I felt comfortable in India in those days. In fact, I was more at home in India, then in America. I had been there on meditation retreats a half a dozen times before and felt immune to the trial and tribulation that beset every Western tourist. All of the cons were known to me. The liars, cheaters, hustlers, and beggars had no sway with me. I had seen it all before,… at least that’s what I thought.
This was is how I felt as I walked around Connaught Place in the center of New Delhi. With little of the usual drama I had secured a bus ticket to Dharamsala at one of the little ticket offices that are so abundant in the center. It was the last ticket. I hadn’t planned much in advance, so I was lucky to get it. Finally, I would go to Dharamsala and see if I could meet the Dalai Lama from Tibet. What a great feeling!
Dharamsala Village is the home of the Tibetan Government in Exile in the Indian, Himalayas. Jawaharlal Nehru, the first prime minister of independent India generously gave a home to the Dalai Lama and thousands of Tibetan refugees after they escaped Chinese occupation in 1959 black lives matter t-shirt.
Dharamsala is high in the Himalayas at about 5580 ft. In the 7th Century this area was part of Tibet. “Dharamsala” literally means: “a Pilgrims shelter next to a Temple”. An early Chinese Pilgrim Monk recorded about 50 Buddhist Monasteries with approximately 2000 monks as early as 635 AD. Dharamsala’s mountain climate is much more suitable to Tibetan who came from the high elevations (9000 ft.) of the Tibetan plateau.
It was an inspiring morning and I walked around Connaught reveling in my knowledge that latter that afternoon I would be on my way to Dharamsala on the night bus.
Connaught Place is in the very center of New Delhi. It is surrounded by massive Western Victorian style buildings modeled after the Royal Crecent in Bath, England. The British administration built Connaught Place to accommodate the elite and the cream of British society. The entire place has a basic circular design and white colonnades encircle the whole of Connaught Place.
They say Connaught Place was Lord Mountbatten’s (the last British Viceroy) gift to India. Although it was designed in 1932, Connaught Place was not completed until just before Indian independence.
It was just before noon and I had some time to kill before catching the late afternoon bus. As I was walking around looking for a restaurant, my first predator of the day approached.
“Where are you going?’ asked this total stranger with his suspicious eyes and thin beard. Knowing full well that he was planning to hustle me I answered: “I’m looking for a good place to eat lunch.”
“Oh, I know a good place!” my new unwanted friend suggested. I played along. Well, maybe he did know a good place to eat, so why not follow his advise. After all, I know his game and it won’t work on me! I felt confident that whatever trick he had in mind could be easily thwarted. I was an India alumni.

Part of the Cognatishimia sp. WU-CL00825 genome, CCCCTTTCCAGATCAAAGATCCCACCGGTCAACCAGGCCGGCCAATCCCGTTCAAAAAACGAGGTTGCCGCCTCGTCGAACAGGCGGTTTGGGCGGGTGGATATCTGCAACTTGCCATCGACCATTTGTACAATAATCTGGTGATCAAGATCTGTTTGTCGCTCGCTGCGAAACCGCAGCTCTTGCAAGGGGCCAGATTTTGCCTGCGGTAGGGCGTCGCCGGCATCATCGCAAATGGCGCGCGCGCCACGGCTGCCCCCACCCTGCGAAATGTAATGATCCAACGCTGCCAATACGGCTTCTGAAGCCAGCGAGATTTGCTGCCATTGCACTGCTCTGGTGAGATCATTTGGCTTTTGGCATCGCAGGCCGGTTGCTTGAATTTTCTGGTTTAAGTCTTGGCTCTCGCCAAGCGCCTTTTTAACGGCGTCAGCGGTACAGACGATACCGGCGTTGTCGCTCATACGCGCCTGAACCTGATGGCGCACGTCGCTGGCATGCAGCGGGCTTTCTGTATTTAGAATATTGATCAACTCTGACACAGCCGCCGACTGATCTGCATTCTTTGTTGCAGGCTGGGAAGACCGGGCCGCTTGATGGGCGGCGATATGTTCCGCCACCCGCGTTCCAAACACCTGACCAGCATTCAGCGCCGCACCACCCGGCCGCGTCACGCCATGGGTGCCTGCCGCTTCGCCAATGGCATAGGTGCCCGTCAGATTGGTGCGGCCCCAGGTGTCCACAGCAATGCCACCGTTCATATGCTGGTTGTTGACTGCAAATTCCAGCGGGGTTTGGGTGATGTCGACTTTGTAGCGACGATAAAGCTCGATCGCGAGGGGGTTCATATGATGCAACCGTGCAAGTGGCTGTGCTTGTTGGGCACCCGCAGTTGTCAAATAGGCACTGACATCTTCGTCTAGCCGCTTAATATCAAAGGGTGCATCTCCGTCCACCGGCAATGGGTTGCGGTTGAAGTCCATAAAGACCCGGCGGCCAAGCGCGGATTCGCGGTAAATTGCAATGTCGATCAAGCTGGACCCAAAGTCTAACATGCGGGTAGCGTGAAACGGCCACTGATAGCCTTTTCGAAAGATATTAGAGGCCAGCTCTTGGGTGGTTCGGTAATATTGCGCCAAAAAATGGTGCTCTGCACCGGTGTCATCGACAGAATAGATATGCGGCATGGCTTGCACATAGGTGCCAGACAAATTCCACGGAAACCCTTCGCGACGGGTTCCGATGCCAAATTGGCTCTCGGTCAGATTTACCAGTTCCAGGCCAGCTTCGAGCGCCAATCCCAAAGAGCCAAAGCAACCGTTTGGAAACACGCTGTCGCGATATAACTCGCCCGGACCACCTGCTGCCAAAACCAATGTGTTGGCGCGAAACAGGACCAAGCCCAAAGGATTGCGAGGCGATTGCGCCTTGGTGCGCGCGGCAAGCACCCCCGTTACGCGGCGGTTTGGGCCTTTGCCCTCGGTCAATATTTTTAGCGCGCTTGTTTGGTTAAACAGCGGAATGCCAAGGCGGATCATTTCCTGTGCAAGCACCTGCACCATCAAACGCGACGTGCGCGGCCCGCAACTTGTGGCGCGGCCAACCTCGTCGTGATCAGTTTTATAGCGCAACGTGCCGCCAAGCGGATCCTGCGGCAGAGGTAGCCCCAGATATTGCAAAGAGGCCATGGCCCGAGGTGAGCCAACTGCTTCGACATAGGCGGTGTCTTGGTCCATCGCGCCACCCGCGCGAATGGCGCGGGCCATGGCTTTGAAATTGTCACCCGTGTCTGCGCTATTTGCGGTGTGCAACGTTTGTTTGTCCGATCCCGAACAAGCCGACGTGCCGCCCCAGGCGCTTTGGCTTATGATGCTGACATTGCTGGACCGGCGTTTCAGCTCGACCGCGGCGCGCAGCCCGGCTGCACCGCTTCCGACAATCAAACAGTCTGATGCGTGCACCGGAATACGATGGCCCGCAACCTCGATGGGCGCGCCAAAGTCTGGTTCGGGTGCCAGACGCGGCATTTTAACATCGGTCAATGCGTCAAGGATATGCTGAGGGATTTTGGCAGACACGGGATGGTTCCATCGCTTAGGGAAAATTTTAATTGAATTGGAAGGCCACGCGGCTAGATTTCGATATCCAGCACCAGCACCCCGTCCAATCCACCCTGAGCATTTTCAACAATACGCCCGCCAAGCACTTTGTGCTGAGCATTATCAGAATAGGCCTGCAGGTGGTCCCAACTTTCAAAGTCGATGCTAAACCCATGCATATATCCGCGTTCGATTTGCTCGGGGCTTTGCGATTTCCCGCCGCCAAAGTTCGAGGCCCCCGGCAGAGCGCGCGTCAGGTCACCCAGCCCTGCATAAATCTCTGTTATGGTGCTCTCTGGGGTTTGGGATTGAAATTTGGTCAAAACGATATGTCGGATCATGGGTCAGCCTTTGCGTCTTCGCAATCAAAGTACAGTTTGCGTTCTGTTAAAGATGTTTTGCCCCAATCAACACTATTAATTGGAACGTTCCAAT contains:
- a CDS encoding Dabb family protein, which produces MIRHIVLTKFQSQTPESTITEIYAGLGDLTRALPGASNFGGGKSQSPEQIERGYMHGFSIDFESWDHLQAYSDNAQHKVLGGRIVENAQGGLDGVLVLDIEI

So, I followed him to this amusingly tacky Indian fast food place with all kinda fake imitation western food. It was a bright and shiny plastic environment with some kinda water buffalo burgers. Beef hamburgers are never sold anywhere in India, since cows are holy.
In fact, if you kill a cow the penalty is life in prison as opposed to the 7 year term for manslaughter. You see these holy cows in the center of every intersection blocking traffic and stealing food at the vegetable market. They seem so relaxed and carefree. You can almost understand why the are believed to be holy.
My suspicious guide had the sharp angular features of a Kashmiri. Indeed, he introduced himself as Amir from Kashmir. The Kashmiri people had been force from their mountain paradise in Kashmir to spread across India in search of work. At one time, the beautiful Himalayan region of Kashmir was the most popular tourist destination of travelers.
This all changed with constant fighting between India & Pakistan over the Kashmir State. The on-going kidnapping and violence had permanently ended the profitable tourist trade and send the Kashmiri people all over mainland India. Delhi had more then it’s fair share.
Kashmiris are famous for their ruthlessness and dishonesty in bargaining. The Indian’s are intense bargainers, but even they pale compared to the Kashmiri people. Hence, I knew I was in for above average hassles from this guy, but I still felt confident. I was sure that I was not going to fall for any tricks.
I shunned the fast food place and told my Kashmir acquaintance that I was vegetarian and only wanted Indian food. “Oh, you like Indian food!” Amir exclaimed. “Come have your lunch at my place.” Suspicious I asked: “How far?” He answered: “Five minutes walking only!” I reluctantly agreed. I thought, well maybe I should give him a chance.
OK, now my little psychic alarms started to go off inside my head! Where is he going to take me? Is it safe? Well I thought, I’ll just proceed cautiously. These Kashmiri guys will try to hustle you, but they are not physically dangerous. Besides, it’s nice to get involved when you travel and meet the real people. A lunch offer is very generous and I wanted to be open minded.